One of the big issues obviously is the cost of living around the world. Inflation last year in Australia was 5.1 percent. Inflation on essential goods, including petrol and housing, was 6.6 percent, and average pay rises have been averaging around just 2 percent for a lot of Australia’s workers. Right now the Fair Work Commission, the central industrial tribunal, is deciding on an increase in the minimum wage. Labor said during the election campaign that they would make a submission supporting a significant increase to the minimum wage. This week, the first week of the Labor Government, the Treasurer didn’t seem to be able to remember that they had made that commitment. Then, later in the week, they announced the new government would support a pay rise — but would not specify how big that pay rise should be!
On the issue of climate, Labor has been elected on a platform of increasing the woeful targets of the previous government which wanted to cut emissions by 26 percent by 2030 (compared with 2005 levels), which is a pitiful level and that commitment was full of loopholes. Labor’s commitment is a 43-percent reduction in emissions over that same time scope, but really with the same loopholes. You shouldn’t put money on Albanese wanting to push past the sort of very tepid commitments that they took to the election. On refugees, which has been a touchstone issue in Australian politics for 20 years, Labor has announced bridging visas for one high profile family, a family of Tamil refugees who have been stuck in community detention in Perth for many months and stuck in actual detention for years before that. So it looks like that family will now be able to return to their original home in Biloela in regional Queensland. On the other hand, Labor hasn’t announced any measures for the many thousands of other refugees who are less high profile, but in exactly the same situation. Late in the campaign, they announced that they were backing the outgoing government’s commitment to send a bill for every day spent in immigration detention to the people who were in detention, including refugees. It’s a really vicious punitive policy which Labor endorses. I think all of that paints a picture of the sort of government that we’re dealing with and points towards some of the tasks of the Left.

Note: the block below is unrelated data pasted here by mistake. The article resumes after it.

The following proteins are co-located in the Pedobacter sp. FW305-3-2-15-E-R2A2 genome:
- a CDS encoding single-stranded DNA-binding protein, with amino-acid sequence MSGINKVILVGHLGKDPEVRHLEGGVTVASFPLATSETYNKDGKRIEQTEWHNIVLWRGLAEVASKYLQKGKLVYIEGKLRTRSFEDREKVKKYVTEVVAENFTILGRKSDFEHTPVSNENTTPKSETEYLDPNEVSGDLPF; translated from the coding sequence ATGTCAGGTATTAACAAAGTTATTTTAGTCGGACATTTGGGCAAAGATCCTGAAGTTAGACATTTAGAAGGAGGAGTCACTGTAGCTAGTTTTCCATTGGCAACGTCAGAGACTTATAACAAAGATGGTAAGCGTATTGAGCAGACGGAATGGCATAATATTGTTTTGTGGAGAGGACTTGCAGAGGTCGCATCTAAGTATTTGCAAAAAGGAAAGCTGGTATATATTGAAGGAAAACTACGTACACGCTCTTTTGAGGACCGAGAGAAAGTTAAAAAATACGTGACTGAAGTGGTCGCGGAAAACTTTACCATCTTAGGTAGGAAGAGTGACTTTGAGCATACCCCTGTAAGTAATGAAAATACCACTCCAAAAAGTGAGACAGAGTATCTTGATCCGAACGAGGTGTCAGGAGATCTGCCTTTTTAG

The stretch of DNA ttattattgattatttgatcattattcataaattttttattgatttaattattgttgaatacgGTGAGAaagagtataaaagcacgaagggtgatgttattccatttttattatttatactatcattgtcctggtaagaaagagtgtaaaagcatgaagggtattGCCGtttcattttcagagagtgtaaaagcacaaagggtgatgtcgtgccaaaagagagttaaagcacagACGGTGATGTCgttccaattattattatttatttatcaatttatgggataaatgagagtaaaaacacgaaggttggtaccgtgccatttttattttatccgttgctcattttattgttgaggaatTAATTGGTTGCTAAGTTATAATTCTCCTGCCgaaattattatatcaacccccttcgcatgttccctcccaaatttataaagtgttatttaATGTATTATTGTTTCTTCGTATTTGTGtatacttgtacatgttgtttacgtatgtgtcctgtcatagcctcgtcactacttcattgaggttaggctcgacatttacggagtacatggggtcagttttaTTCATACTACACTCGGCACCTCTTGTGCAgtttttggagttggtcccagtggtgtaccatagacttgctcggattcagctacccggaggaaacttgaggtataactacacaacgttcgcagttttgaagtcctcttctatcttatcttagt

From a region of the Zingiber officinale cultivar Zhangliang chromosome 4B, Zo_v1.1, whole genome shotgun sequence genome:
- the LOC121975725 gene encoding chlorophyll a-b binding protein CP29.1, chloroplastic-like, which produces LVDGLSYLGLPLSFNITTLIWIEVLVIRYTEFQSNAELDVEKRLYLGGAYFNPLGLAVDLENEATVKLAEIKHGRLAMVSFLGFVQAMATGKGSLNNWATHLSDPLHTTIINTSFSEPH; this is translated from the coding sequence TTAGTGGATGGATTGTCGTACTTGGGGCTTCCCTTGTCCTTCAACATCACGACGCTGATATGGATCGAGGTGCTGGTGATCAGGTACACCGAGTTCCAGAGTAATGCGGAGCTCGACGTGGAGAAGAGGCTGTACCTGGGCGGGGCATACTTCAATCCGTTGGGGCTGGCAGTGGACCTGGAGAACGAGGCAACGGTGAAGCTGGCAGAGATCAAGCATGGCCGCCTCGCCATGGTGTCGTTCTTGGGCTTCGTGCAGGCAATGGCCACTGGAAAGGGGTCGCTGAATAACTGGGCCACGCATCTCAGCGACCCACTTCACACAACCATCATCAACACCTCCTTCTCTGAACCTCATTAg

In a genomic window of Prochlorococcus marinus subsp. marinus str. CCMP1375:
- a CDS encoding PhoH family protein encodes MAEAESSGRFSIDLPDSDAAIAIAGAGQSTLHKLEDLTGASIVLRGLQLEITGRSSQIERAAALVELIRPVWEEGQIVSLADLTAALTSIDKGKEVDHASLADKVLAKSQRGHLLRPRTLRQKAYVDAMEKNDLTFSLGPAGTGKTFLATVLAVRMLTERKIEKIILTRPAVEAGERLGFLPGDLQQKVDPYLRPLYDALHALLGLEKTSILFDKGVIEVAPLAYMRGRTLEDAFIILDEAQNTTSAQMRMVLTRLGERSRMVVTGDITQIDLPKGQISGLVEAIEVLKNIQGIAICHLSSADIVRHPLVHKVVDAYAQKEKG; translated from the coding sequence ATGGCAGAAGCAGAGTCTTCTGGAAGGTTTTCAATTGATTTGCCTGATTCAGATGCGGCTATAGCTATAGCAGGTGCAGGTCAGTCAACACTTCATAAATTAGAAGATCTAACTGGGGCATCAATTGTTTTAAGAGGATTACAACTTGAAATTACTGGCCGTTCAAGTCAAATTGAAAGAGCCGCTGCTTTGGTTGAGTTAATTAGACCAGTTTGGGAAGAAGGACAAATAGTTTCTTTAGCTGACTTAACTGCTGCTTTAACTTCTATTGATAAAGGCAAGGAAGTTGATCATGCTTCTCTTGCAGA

What role should people expect this new Labor government to play in the context of competition between the United States and China and U.S. imperialism’s reliance on Australia?
What to expect from Labor is a direct continuation of the war mongering and imperialist preparations for war that we saw ramp up in the final year or two of the Morrison government. The last year saw the announcement of the AUKUS Treaty, which signed up Australia to be a key part of the U.S. empire’s war fighting machine as it turns towards China. Honestly, it didn’t feature that much in the campaign. Though various Liberal ministers, like Peter Dutton who will be the leader of the Liberal Party in opposition, declared that the country had to prepare for war with China. And none of that got any disagreement from the Labor Party.